In his essay released on April 18, 2020, in the midst of the COVID-19 Crisis, Marc Andreessen — famed venture capitalist and founder of Netscape — implored businesses, business people, and society to build great new things – in healthcare, in education, in transportation, and in housing. Wonderful platitudes. Here is why he is wrong.
To be able to build, you need a solid foundation. However, the US currently is not on a solid foundation. Since Andreessen wrote the essay, George Floyd was murdered, COVID-19 cases have spiked in several states, and the American response has been inadequate, incompetent, and incomplete at best. Our national discourse is a disgrace; our individual frontier spirit is being exposed as a selfish tribalism. I think we all wish we could have gotten to the task of building in April 2020, but that is not what 2020 had planned.
We all must look inward to see what we can do better; venture capitalists are no exception. A call to build things is wonderful, but a VC-binged build-out as described by Mr. Andreessen will in many ways exacerbate our society’s ills. As the saying goes, when you are a hammer, everything is a nail, and when you are venture capitalist, every project is an opportunity for a deployment of VC funds.
However, venture capital creates huge societal issues.
First, VC is concentrated in a few geographical areas, specifically Silicon Valley, Boston, and New York. The rest of country doesn’t have access to these funds. Talent has gravitated toward these areas, and talent increases funding, which creates a cycle of more funding in these geographical areas. While this is a positive for these areas, the rest of the country is left out.
Second, VC funding disproportionately goes to white men. Whether this trend is related to the geographic disparity is debatable, but the disproportionate amount of white male founders is well-documented. 98% of the recipients of venture capital are men; according to a 2019 study, 68.7% of venture capital funding went to college-educated white men. At its core, unless and until these trends change, VC is not helping create the more inclusive economy that is vital to building the great new things Andreessen mentions.
But third, VC funding is built on a financial model that makes such investments unlikely. A core principal of venture capital funding is that a disproportionate return in one investment will make the portfolio as a whole financially rewarding. In other words, the expectation is that most of the return on investment for the fund and their limited partner investments will come out ahead. Also known as the 10X Rule, the basic premise is that an outsized return in one company will drive the portfolio, and that’s the way a fund should be managed.
And here is why Andreessen’s firm, Andreessen Horowitz, and venture capitalists like him have left middle America to fail and have caused the problems we currently have, from the radical left to the radical right to the economic turmoil presently destroying our country. For every grand slam home run, there are nine other investments left to the side: mediocre at best, out of business at worst. Playing for a grand slam is great in baseball, but the economic turmoil this creates is not helpful to the vast regions of America outside the coastal hot spots.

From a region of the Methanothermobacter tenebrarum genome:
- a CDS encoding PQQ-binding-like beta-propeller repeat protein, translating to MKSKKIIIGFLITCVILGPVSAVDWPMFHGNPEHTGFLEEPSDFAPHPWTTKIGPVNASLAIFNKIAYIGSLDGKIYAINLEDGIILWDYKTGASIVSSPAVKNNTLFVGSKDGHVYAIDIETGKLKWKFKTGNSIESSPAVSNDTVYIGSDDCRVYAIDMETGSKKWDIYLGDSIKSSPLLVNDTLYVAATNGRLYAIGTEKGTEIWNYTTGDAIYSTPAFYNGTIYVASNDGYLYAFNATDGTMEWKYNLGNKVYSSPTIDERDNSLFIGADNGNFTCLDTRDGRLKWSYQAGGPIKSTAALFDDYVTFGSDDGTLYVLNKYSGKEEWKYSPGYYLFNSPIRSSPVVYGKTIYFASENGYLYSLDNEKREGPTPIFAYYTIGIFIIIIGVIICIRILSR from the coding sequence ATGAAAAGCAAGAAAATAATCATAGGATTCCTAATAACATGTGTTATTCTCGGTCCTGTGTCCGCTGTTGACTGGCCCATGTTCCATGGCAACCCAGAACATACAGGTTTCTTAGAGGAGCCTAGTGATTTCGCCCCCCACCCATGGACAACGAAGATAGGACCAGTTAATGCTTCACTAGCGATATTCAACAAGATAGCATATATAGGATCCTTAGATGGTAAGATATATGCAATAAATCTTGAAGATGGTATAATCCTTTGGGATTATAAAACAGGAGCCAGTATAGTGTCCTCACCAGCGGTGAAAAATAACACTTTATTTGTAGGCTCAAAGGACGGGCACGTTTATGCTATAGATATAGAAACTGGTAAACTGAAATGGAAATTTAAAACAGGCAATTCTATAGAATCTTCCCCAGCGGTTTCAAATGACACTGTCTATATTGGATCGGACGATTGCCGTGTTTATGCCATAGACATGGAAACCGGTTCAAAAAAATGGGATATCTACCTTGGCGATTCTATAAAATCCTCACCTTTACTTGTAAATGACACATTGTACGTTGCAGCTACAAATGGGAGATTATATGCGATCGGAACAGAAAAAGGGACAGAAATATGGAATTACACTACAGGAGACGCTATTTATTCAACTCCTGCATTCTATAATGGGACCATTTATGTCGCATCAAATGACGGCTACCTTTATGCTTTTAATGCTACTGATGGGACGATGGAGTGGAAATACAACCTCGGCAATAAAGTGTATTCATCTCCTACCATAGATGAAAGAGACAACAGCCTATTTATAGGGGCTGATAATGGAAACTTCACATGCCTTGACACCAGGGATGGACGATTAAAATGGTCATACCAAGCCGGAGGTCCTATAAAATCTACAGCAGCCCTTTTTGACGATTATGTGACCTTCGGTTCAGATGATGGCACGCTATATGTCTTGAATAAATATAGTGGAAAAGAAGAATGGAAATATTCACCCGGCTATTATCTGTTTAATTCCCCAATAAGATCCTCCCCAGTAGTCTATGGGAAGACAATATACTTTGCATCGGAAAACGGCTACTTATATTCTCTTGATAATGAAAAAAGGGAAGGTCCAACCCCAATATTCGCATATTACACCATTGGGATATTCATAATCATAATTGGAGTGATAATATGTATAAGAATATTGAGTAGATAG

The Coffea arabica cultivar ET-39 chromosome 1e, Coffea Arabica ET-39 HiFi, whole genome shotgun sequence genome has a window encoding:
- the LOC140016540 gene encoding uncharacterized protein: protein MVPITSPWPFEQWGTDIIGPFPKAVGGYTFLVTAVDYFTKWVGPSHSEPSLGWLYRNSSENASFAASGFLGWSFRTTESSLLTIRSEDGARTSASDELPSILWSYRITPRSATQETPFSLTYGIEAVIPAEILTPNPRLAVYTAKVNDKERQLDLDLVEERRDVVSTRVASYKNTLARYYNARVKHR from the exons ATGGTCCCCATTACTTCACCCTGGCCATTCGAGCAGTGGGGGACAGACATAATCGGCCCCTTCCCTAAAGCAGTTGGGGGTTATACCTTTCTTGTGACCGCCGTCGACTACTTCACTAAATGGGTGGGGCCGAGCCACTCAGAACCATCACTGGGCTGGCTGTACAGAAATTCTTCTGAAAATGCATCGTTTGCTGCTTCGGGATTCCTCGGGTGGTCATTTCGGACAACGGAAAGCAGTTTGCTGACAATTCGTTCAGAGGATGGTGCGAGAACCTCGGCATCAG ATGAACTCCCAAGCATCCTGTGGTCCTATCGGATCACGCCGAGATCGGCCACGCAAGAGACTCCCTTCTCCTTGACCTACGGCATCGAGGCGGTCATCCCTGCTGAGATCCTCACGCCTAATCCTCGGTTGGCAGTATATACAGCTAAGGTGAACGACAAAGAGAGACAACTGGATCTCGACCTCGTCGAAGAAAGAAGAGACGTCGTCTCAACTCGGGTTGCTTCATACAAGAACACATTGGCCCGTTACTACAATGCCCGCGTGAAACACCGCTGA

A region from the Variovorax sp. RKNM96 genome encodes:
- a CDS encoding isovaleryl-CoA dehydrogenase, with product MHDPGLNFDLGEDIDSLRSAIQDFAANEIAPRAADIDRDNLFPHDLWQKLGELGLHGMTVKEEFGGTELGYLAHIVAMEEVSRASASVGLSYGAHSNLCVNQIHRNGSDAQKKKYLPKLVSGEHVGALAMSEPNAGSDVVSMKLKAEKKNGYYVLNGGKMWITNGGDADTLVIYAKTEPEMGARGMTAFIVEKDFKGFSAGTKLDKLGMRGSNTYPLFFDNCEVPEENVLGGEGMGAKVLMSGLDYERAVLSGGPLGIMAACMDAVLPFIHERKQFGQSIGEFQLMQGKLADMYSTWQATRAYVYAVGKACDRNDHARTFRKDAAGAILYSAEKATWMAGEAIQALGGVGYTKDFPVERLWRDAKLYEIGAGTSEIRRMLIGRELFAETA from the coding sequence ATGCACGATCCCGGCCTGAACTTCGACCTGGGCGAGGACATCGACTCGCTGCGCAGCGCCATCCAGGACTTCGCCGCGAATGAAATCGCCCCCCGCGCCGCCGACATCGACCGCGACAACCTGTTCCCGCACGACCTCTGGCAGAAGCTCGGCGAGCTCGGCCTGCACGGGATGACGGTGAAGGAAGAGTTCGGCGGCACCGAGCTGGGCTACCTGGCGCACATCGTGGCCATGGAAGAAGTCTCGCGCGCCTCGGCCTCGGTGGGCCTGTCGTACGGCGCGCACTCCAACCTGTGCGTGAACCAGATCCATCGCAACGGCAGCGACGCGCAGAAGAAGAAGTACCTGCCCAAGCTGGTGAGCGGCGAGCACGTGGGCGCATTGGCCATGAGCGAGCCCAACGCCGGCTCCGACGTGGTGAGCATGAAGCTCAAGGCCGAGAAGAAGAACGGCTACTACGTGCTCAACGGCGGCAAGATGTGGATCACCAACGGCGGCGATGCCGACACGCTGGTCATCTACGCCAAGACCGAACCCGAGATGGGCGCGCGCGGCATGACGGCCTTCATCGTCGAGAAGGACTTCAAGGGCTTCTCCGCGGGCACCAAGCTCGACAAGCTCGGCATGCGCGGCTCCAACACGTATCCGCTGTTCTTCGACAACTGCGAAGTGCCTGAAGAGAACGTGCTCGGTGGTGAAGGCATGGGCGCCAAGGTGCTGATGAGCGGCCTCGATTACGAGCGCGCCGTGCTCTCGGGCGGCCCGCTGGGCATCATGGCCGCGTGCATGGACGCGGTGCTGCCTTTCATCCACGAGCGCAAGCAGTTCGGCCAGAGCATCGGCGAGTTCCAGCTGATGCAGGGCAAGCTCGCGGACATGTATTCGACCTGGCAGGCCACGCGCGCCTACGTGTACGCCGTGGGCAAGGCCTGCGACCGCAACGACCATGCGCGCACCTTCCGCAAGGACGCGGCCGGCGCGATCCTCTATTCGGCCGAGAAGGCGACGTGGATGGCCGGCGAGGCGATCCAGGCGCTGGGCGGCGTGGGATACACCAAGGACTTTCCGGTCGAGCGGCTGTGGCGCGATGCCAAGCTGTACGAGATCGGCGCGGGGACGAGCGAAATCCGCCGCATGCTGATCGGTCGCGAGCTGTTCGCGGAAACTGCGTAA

In heavily developed entrepreneurial ecosystems, founders can withstand this built-to-fail model. If your company runs out of funding, then you simply let it go and move on to the next thing. If they can convince the VC it was the market, not the execution, then they should be able to find funding for their next venture.
The network effect – and the network is, of course, mostly composed of white males – perpetuates and props up this economic system. Comfortable in the belief that the larger whale is still in the ocean, the talent and capital is recycled back into the system. Of course, this is wonderful for a mature system, but there are few systems in middle America that have achieved this level.
For the rest of the systems, the model is broken. For people of color trying to get into this system, unless they are that one-in-ten success, their failure is magnified and presents an obstacle for other people of color in the next round. We seek to blame the founders, but in reality, how can we blame any honest participant in a game with that large of a failure rate?
Similarly, middle and small entrepreneurial ecosystems are hampered by the VC system. A small community musters the limited angel and seed funding available to support hometown businesses. The community fights mightily to get the capital into the business, and then when the inevitable occurs, frustration leads to a depletion of financial and human capital.
Personally, I think we need to find ways to thinking differently about funding by putting in place the systems and mechanisms necessary to better grow businesses and by being more structured in board and mentorship programs.
But while my answers are incomplete and evolving, I think Marc Andreessen and the VC model are also incomplete and in need of evolving. We need to give thought to the foundational premises of our early-stage and high growth financial system. Does it lead to a society where great things can be built for all of the people?
History is replete with examples of the solution is worse than the cure; often, well-intentioned individuals were the cause of the disease. In the nineteenth century, maternity wards had catastrophic outbreaks of puerperal fever, a fatal infection for new mothers. What the medical community of the day failed to understand was that the spread was caused in large part by doctors going with unclean hands from patient to patient. They could not see that the problem was them. Are VCs the modern-day equivalent?